In response to Russia’s war in Ukraine, EU member states have adopted the 14th round of sanctions, which, for the first time, includes a restriction on the reexport of Russian LNG within the EU. Currently, the main entry locations for LNG deliveries from Russia’s Siberian Yamal Peninsula are European ports in Belgium, France, The Netherlands, and Spain. Some of these ports serve as important hubs for re-exports to nations like China, Turkey, and further Southeast Asia. The negotiated wording removed a feature that would have required EU companies’ subsidiaries in third countries to contractually forbid the re-export of their goods to Russia, so weakening an early proposal by the European Commission. The bulk of Russia’s LNG supplies to the EU will remain unaffected by the additional limits included in the package. The bloc has never before placed restrictions on LNG, though, and this prohibition on trans-shipments is a first-ever, comprehensive policy whose adoption at the EU level would have once appeared unimaginable. 

Russia’s planned LNG terminals in the Arctic and Baltic will no longer be able to get funding, and ports within the EU would not be permitted to resell Russian LNG.Since Europe continues to buy Russian gas, some gas market analysts have questioned whether the curbs will actually have any effect. Meanwhile, only 10% of total Russian LNG exports are transshipped from EU ports to Asia. 

Gas flaring by oil and gas producers rose by about 7% last year

According to a World Bank analysis, last year’s burning of excess natural gas from global oil fields reached its highest point since 2019 and sent enough pollutants into the environment to match the emissions from an additional five million cars. Oil and gas companies flared 148 billion cubic metres of gas last year, up almost 7% from 2022, said the report. An additional 23 million tonnes of carbon dioxide equivalent emissions were produced by the increase in flaring.The report stated that during the period, oil output stayed largely steady, leading to a 5% rise in the amount of gas flared per barrel produced. Among the nine nations that accounted for 46% of the world’s oil production and 75% of the flaring were the US, Venezuela, Algeria, Libya, Nigeria, and Mexico. According to the report, these countries have dominated flaring internationally for more than 10 years, and several have increased the intensity of gas burning.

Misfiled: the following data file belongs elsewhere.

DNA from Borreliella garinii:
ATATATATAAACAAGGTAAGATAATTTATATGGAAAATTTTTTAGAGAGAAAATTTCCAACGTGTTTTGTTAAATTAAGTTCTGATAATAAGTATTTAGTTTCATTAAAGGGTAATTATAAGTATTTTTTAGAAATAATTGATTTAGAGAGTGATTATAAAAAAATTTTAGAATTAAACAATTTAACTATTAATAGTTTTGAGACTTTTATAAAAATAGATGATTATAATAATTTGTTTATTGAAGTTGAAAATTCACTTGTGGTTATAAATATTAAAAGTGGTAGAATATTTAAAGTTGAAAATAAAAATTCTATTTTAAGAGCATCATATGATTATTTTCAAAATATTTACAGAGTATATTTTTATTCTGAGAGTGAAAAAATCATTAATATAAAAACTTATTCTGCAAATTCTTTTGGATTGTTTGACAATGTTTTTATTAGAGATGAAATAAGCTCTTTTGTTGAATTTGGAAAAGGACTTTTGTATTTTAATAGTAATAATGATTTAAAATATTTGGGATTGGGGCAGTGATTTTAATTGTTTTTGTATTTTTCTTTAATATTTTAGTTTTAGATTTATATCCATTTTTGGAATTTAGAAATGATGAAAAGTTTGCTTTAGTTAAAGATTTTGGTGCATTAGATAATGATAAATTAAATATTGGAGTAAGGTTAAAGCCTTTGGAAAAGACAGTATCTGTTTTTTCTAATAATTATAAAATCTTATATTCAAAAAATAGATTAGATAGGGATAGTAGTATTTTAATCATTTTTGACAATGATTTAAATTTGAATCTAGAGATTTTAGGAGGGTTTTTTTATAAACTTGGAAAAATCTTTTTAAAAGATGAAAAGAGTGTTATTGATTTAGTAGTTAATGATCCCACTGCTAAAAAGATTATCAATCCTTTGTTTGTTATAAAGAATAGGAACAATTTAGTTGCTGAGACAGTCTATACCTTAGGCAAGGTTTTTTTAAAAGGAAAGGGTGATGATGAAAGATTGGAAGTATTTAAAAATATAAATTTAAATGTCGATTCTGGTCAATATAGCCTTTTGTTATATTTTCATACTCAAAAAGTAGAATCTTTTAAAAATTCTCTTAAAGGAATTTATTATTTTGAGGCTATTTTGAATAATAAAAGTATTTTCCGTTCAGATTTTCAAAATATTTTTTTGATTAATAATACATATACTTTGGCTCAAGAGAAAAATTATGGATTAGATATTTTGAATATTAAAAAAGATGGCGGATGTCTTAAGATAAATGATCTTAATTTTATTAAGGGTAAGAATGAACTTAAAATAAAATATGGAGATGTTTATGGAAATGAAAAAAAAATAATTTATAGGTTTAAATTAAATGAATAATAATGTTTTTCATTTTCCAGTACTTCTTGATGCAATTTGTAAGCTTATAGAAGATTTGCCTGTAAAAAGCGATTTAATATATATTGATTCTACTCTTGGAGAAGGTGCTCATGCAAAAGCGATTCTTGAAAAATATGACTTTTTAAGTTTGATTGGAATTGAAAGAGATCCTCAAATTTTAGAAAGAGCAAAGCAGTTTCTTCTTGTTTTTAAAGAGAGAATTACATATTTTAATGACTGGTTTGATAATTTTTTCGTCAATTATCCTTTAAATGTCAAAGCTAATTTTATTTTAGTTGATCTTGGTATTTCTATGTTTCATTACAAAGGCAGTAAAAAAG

Fossil fuel use reaches global record despite clean energy growth

Consumption of fossil fuels reached a record high in 2023, driving emissions to more than 40 billion tonnes of CO2 for the first time, according to a global energy report. Despite a record rise in the use of renewable energy last year, consumption of fossil fuels continued to rise, the annual review of world energy by the Energy Institute found. Global primary energy consumption hit an all-time high of 620 exajoules (EJ) in 2023. Fossil fuels accounted for almost all demand growth in India, while in China, fossil fuels use rose 6% to a new high, it added. However, China also accounted for over half of global additions in renewable energy generation last year, Reuters said.